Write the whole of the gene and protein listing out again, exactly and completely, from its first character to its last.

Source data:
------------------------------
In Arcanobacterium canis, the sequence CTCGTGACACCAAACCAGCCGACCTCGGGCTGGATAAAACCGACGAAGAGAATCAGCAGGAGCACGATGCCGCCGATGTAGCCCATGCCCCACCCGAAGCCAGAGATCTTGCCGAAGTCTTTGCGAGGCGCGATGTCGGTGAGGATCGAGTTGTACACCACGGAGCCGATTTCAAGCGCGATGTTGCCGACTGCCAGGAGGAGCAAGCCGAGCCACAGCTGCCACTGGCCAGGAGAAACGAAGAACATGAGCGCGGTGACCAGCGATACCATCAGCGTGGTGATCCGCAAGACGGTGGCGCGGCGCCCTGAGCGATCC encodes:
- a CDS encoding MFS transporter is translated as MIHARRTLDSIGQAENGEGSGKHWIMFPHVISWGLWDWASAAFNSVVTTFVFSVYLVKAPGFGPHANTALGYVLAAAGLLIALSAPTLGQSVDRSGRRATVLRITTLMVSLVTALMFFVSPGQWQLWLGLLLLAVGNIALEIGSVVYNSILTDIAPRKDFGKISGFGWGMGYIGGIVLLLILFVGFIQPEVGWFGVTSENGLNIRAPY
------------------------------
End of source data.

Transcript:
In Arcanobacterium canis, the sequence CTCGTGACACCAAACCAGCCGACCTCGGGCTGGATAAAACCGACGAAGAGAATCAGCAGGAGCACGATGCCGCCGATGTAGCCCATGCCCCACCCGAAGCCAGAGATCTTGCCGAAGTCTTTGCGAGGCGCGATGTCGGTGAGGATCGAGTTGTACACCACGGAGCCGATTTCAAGCGCGATGTTGCCGACTGCCAGGAGGAGCAAGCCGAGCCACAGCTGCCACTGGCCAGGAGAAACGAAGAACATGAGCGCGGTGACCAGCGATACCATCAGCGTGGTGATCCGCAAGACGGTGGCGCGGCGCCCTGAGCGATCC encodes:
- a CDS encoding MFS transporter is translated as MIHARRTLDSIGQAENGEGSGKHWIMFPHVISWGLWDWASAAFNSVVTTFVFSVYLVKAPGFGPHANTALGYVLAAAGLLIALSAPTLGQSVDRSGRRATVLRITTLMVSLVTALMFFVSPGQWQLWLGLLLLAVGNIALEIGSVVYNSILTDIAPRKDFGKISGFGWGMGYIGGIVLLLILFVGFIQPEVGWFGVTSENGLNIRAPY